Empowering dialysis users and caregivers
Hello, I'm Kamal from Hyderabad, India. I have been on dialysis for the last 13 years, six of them on PD, the rest on hemo. I have been on daily nocturnal home hemodialysis for the last four and half years. I can do pretty much everything myself. I love to travel and do short weekend trips or longer trips to places which have dialysis centers. Goa in India is a personal favorite. It is a great holiday destination and has two very good dialysis centers.
I have been having recurrent diarrhea for the past month or so. I am on my third antibiotic course. Everything seems to be ok for a few days and then it starts again. The day before yesterday, the gastroenterologist suggested that we do an endoscopy and a biopsy of the duodenum.
This sounded scary. Biopsy of the duodenum? Whatever did that entail?!
I have become an endoscopy veteran by now and have had more than I care to count. In fact, I stumbled upon this post where I actually compare how endoscopies have changed over the years! Just imagine! So, I wasn't in the least worried about the endoscopy. It was the other beast I was worried about. How can something called 'biopsy of the duodenum' be anything pleasant?!
Anyway, these days I have stopped thinking about all this, stopped applying my mind to my treatment and surrendered completely to the doctors. Its become a pointless exercise. So much of it is just trial and error!
So, I went ahead and got the endoscopy and the duodenum biopsy done. I was advised to do a heparin-free dialysis that night. A biopsy involved cutting off a tiny little piece of the tissue in the duodenum and examining it under the microscope. So, there was a small chance of bleeding. Heparin is the drug that is used for almost all dialysis patients to prevent the blood from clotting when it is outside the body getting purified in the artificial kidney. So, if you used heparin after a biopsy (and even a surgery), chances are that the site of injury will start bleeding.
It is normally fairly straightforward to do a heparin-free dialysis in-centre during the day. All that is needed is to flush the lines with saline every 30 minutes. At night, it can be quite a bother. Giving a saline flush every 30 minutes means someone needs to stay up the whole night. Guru, the tech who dialyzes me was, as usual, very co-operative. He stayed up the whole night and religiously flushed my bloodlines with saline every 30 minutes.
All in all, everything went off well. The biopsy report is expected in 4-5 days. Let us hope we get some clue on what the issue is.
However, I am not sure if that is entirely accurate. Dialysis, however much you get, can never replace all the functions of the kidney. There are some functions that it does not even attempt to replace. That is left to the medicines to manage. We unfortunately know so little about the human body that it is always an uphill task to manage such intricate mechanisms within the body with a bunch of tablets.
Only a transplanted kidney can give you close to normal body functioning. Things like Mineral and Bone Disorders (MBD) are very difficult to get a handle of. I have experienced this first hand. I am struggling with severe, debilitating bone pain from the past month or so, something which has been getting worse and we were not able to do anything to arrest it. Even seasoned nephrologists agree that MBD is something that they are just not on control of yet.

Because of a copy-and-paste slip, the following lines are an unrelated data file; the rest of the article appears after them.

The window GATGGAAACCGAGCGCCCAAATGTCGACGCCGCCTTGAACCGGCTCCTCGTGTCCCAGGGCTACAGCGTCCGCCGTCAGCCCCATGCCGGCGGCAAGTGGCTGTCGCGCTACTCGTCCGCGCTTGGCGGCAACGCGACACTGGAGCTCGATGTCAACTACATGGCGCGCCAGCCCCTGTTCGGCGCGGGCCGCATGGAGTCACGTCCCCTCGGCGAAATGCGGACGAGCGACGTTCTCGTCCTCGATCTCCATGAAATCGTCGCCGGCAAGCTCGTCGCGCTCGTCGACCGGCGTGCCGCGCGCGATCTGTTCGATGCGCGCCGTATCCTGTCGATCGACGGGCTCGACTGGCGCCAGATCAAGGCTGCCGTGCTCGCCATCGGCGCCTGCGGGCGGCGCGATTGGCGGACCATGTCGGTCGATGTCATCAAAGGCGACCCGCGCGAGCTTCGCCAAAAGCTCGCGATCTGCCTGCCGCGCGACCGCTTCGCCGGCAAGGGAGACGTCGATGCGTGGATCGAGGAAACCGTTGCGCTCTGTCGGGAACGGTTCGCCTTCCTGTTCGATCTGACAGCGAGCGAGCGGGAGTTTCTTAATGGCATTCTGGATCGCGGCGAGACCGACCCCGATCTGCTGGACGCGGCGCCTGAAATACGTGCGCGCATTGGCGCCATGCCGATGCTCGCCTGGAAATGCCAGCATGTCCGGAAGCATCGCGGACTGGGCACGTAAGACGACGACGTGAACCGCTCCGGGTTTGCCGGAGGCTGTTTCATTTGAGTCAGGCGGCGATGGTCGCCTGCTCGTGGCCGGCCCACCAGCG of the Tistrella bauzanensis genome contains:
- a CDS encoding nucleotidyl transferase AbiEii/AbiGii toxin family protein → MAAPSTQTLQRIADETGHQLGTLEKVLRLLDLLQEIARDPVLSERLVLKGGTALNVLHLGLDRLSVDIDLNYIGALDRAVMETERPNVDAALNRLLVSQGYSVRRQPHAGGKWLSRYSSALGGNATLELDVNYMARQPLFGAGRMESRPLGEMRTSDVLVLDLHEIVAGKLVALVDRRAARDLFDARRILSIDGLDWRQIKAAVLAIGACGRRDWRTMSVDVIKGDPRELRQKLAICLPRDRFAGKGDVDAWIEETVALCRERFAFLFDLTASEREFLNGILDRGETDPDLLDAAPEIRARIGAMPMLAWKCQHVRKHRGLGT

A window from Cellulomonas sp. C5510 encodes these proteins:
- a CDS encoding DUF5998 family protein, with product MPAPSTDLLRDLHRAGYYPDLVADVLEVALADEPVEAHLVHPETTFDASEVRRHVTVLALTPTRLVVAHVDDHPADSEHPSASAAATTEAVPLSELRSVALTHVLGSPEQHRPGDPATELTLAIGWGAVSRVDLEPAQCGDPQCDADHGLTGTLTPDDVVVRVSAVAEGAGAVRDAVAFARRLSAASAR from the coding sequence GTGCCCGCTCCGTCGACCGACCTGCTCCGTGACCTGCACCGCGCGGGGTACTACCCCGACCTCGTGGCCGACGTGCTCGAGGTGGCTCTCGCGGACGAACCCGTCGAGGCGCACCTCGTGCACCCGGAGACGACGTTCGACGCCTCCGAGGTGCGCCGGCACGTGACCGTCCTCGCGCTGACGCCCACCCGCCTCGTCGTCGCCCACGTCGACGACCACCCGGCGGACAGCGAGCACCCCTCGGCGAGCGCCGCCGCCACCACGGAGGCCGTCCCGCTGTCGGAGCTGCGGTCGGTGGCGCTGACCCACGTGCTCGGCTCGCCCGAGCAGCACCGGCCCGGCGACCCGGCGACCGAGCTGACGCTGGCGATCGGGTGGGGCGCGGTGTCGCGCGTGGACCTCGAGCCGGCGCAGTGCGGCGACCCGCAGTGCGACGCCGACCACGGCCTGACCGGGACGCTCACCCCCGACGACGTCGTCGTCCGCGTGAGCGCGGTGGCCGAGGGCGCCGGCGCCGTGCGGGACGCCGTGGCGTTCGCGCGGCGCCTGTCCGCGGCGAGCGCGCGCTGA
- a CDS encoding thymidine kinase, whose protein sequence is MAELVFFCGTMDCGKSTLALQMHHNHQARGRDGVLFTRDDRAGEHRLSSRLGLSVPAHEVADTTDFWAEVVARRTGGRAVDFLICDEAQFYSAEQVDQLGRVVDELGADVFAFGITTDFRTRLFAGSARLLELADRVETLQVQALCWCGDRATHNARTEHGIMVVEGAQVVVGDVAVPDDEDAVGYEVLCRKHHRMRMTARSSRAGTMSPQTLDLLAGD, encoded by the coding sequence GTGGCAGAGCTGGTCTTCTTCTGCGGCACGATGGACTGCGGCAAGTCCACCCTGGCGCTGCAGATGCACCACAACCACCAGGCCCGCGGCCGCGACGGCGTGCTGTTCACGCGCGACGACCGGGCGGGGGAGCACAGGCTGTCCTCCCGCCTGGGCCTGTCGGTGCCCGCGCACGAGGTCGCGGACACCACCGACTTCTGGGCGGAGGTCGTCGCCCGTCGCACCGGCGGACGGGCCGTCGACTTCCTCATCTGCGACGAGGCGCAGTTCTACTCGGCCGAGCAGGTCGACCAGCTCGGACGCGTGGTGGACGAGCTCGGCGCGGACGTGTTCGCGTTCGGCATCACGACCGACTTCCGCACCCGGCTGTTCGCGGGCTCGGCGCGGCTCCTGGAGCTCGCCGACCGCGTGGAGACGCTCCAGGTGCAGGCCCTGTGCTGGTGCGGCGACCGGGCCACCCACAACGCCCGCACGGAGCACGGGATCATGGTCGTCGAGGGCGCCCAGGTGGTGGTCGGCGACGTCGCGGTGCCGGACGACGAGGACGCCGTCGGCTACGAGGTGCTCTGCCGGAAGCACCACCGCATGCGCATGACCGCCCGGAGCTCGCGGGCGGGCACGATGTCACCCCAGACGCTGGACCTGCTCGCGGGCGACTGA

The trouble with me is my primary disease - Atypical Hemolytic Uremic Syndrome (aHUS). With this disease, the chances of recurrence after a kidney transplant are more than 90%! Which pretty much rules me out from getting one unless I get access to a drug that will prevent recurrence of the HUS.
There is a drug Eculizumab that is available in many countries that has been shown to prevent recurrence of HUS in transplanted kidneys. There is one more drug (Omeros 721) in clinical trials stage. Both these drugs are not available in India yet.
I just hope they become available before my MBD gets out of hand.
India currently spends about 1% of GDP on healthcare. China spends about 3% and the US about 8.3%. That is about to change. If things go as per plan, Prime Minister Narendra Modi's government is planning to rollout Universal Healthcare for India beginning April 2015. The project will be taken up in phases and would eventually cover the entire country by March 2019.
I have always been a proponent of Universal Healthcare. The erstwhile united Andhra Pradesh state had shown the way by implementing the dramatically successful Aarogyasri scheme where people who were below the poverty line (BPL) were given access to healthcare they could only have dreamed of in the past. Currently, of course, the number of beneficiaries of the scheme far exceed the number of people who were BPL as per the records. The scheme is being misused by people who are not the intended beneficiaries. Despite this, I would say the scheme is really good because the lives of thousands of poor people are being saved every year thanks to this scheme. The loopholes must be plugged and the scheme continued.
Modi's task would, of course, be far more challenging. For starters, however, they wouldn't have to worry about unintended beneficiaries getting the benefits of the scheme. There would be no unintended beneficiaries as the scheme is not restricted to BPL people. It is for all. Some might argue that this is not wise as there was no need to subsidise healthcare for people who could afford it. While this argument holds merit in the case of the super rich, ask any middle class family with someone on a chronic condition like dialysis and you would see how medical treatment can wipe out any average family's life's savings in just a few months.
The scheme is going to cost the government about $11.4 billion annually. To put this number in perspective, India spent $47.4 billion on defence in 2013. So a fourth of that for Universal Healthcare is a good bargain, if you ask me!